Archive for the 'Thoughts' Category

Jun 16 2021

Get vaccinated

Published by under Thoughts

Covid-19 is an undeniable reality and it actually has killed people in my direct neighborhood and it also has killed friends, relatives and loved ones of people around me.

Even though I’m in Germany and a member of one of the risk groups, and even though I had registered for a vaccination as soon as I could, I had to wait quite a long time before I could receive a vaccine against Covid-19.

I also was not given an actual choice to pick the vaccine that I wanted. BioNTech would have been my first choice, mostly because I’m fascinated by the technology behind it, but also because it is the most effective of the available vaccines. However, had I instisted on receiving BioNTech, I would have had to wait several weeks (or even months) longer for my shot.

So I got “Janssen” by Johnson & Johnson in the end, which was relatively new in Germany and available. The undeniable advantage of the J&J vaccine is that only you need one shot and then you’re done. The possible downside is that it might not be as efficient as any of the others.

I got my dose 2.5 weeks ago and the only side-effect that I had was that I was suffering from a numb arm and hand for several hours. I was expecting a worse experience, but truth be told, it went just fine for me.

The ultimate benefit: For the first time in 1.5 years, I no longer suffer from the fear that any random contact with some other person could actually kill me. I might still get infected, but even then I still have some protection against the worst. It also significantly reduces the risk that I might unwillingly and unknowingly infect someone else.

The air has gotten breathable again.

If you have the chance to receive a vaccination against the Coronavirus, do yourself and the world a favor and take it.

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Sep 18 2020

Apple Silicon: We’re done here

Published by under macOS,Thoughts

I still have a Mac Pro 6,1 – the “trash can” Mac – at work. Since Monday last week, it’s running Windows 10 natively and it also has a VM with Ubuntu 20.04.1 on it.

macOS is gone from that machine completely.

Apple is moving to ARM-based CPUs, and that CPU architecture doesn’t work me on a desktop system. Your mileage may vary, but that’s your mileage, not mine. x86/AMD64-compatibility is a requirement for me on such a system, one of the reasons being that I run virtualized versions of 64-Bit-Intel Linux distributions and Windows 10 in parallel on a desktop system for development and testing purposes.

Big Sur will be the last version of macOS that will run on Intel CPUs. With the timeline that the Apple executives have outlined, at the end of 2022 the transition to ARM will be completed and as we know from the PowerPC-to-Intel transition years ago, the version of macOS after Big Sur will be ARM-only.

Big Sur will not only be the transitional first version of macOS to officially support ARM, it will also become even more restrictive than Catalina, and Catalina already was an overly controlling bitch to work with. Apple not only killed the fun in their platforms, they’re turning them more and more into straitjackets. When your main job is to support the IT needs of hundreds of scientific users, every single day brings you a new example to prove that macOS is the worst platform to support. No, in the reality of a huge work environment, Macs do anything but “just work”. In fact, they are the oppsite of systems that “just work” – and they don’t play well with others at all.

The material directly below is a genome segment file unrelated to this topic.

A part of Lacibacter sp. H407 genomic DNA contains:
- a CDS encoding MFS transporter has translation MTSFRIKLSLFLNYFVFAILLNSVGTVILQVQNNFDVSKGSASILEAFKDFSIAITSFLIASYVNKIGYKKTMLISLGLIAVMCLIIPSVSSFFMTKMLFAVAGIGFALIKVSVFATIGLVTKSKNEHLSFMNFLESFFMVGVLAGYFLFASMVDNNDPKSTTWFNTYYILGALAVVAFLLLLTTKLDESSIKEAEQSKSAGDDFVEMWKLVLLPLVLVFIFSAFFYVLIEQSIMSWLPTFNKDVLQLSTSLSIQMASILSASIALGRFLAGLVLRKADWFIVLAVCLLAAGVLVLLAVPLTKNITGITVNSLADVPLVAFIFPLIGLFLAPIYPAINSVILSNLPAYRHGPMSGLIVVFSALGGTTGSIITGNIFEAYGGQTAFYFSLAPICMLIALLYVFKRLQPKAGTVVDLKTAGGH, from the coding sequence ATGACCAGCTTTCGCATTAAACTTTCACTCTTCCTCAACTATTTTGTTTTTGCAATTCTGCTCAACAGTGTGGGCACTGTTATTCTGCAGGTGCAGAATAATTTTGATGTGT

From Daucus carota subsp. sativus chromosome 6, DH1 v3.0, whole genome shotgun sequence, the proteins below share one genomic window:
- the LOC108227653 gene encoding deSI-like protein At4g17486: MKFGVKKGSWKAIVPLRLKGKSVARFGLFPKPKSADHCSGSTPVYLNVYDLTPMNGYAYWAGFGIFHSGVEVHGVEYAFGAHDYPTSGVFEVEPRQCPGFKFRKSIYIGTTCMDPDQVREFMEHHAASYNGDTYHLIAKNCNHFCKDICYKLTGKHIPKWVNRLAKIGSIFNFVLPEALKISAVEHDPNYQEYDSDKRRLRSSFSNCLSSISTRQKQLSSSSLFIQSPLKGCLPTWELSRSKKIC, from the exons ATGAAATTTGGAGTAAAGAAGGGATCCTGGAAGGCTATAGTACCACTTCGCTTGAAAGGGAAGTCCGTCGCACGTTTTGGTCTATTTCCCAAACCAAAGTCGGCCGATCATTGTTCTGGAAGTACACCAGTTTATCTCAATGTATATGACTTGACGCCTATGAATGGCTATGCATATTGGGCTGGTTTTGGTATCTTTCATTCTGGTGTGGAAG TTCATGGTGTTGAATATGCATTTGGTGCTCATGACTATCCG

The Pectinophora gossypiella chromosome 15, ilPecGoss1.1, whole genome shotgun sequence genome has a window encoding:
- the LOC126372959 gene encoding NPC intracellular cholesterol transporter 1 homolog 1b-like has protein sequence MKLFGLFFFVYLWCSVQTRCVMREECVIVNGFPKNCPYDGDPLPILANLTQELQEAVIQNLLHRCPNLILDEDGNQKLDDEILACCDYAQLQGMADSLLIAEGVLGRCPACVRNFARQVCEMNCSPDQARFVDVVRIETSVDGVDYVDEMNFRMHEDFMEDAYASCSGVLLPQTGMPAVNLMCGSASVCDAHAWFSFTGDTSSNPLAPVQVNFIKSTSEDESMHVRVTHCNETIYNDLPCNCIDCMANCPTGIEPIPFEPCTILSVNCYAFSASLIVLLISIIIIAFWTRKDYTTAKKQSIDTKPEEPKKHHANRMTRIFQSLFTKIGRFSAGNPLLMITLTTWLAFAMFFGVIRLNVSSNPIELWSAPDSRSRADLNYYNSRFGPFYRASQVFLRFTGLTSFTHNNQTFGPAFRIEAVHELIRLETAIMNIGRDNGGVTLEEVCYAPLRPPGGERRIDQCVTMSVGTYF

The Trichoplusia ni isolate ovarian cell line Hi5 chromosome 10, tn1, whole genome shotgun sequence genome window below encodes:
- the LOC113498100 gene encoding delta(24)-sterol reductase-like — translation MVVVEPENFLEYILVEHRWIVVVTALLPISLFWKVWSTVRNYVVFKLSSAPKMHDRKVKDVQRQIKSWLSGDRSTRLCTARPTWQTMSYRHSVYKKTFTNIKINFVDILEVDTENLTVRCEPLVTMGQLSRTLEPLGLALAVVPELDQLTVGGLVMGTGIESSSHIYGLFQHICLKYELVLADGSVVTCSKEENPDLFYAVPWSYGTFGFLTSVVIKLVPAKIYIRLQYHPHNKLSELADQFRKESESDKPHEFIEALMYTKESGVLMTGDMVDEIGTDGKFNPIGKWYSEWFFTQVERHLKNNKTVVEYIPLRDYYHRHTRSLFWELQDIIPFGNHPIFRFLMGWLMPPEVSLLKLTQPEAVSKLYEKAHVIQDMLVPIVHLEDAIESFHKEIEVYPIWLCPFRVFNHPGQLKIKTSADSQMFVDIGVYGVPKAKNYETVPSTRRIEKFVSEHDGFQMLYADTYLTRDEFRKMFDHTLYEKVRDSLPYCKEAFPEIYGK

And with the “Apple Silicon” announcement, over night, Intel Macs have turned from a support nightmare to a support nightmare that is also dead meat. If you’re thinking about buying a Mac now, save your money — you will be investing in the past and your new Mac will be short-lived. (But what is not short-lived in the Apple ecosystem?) In two years time, you won’t even get a new operating system version for that box anymore. You’ll be lucky if you still get security patches. Despite all their marketing, Apple has always sucked at long term support.

I decided to pull the plug now. Other members of my team must support the Apple platforms, but I have the luxury that I only need to observe this from a distance. I won’t invest my own time in Apple computers anymore, and I also won’t buy another Apple machine for myself at work. The Mac Pro is now a beautiful designer PC, but it’s no longer a Mac. And believe it or not, that machine feels twice as fast under Windows 10 than it felt when it was running Catalina. I will upgrade the RAM one last time on that system (to 64 Gig), and I will keep using it until it dies of old age (but probably not for very much longer as my main work horse).

Throughout the last 15 years or so, I’ve spent A LOT of my own money on Apple equipment – more than the nominal capital of a German GmbH, which is an insane amount of private money. Luckily, I have given up spending my own money on Apple products years ago already. I’m not trolling when I say that I have written off a large personal investment.

Using Apple systems at work is another story, because I work in a multi-platform landscape, so I still needed to buy and use Macs. As a group leader, I’ve decided to hand that baton over to my younger colleagues: Let them deal with a platform that constantly moves from migration layer and restrictions to another migration layer and more restrictions, and let them try to find a fix for something that worked in the previous release and that Apple decided to break or remove in the current version. I’m tired of it, I want to spend my time on more interesting things.

Apple, we’re done here.

 

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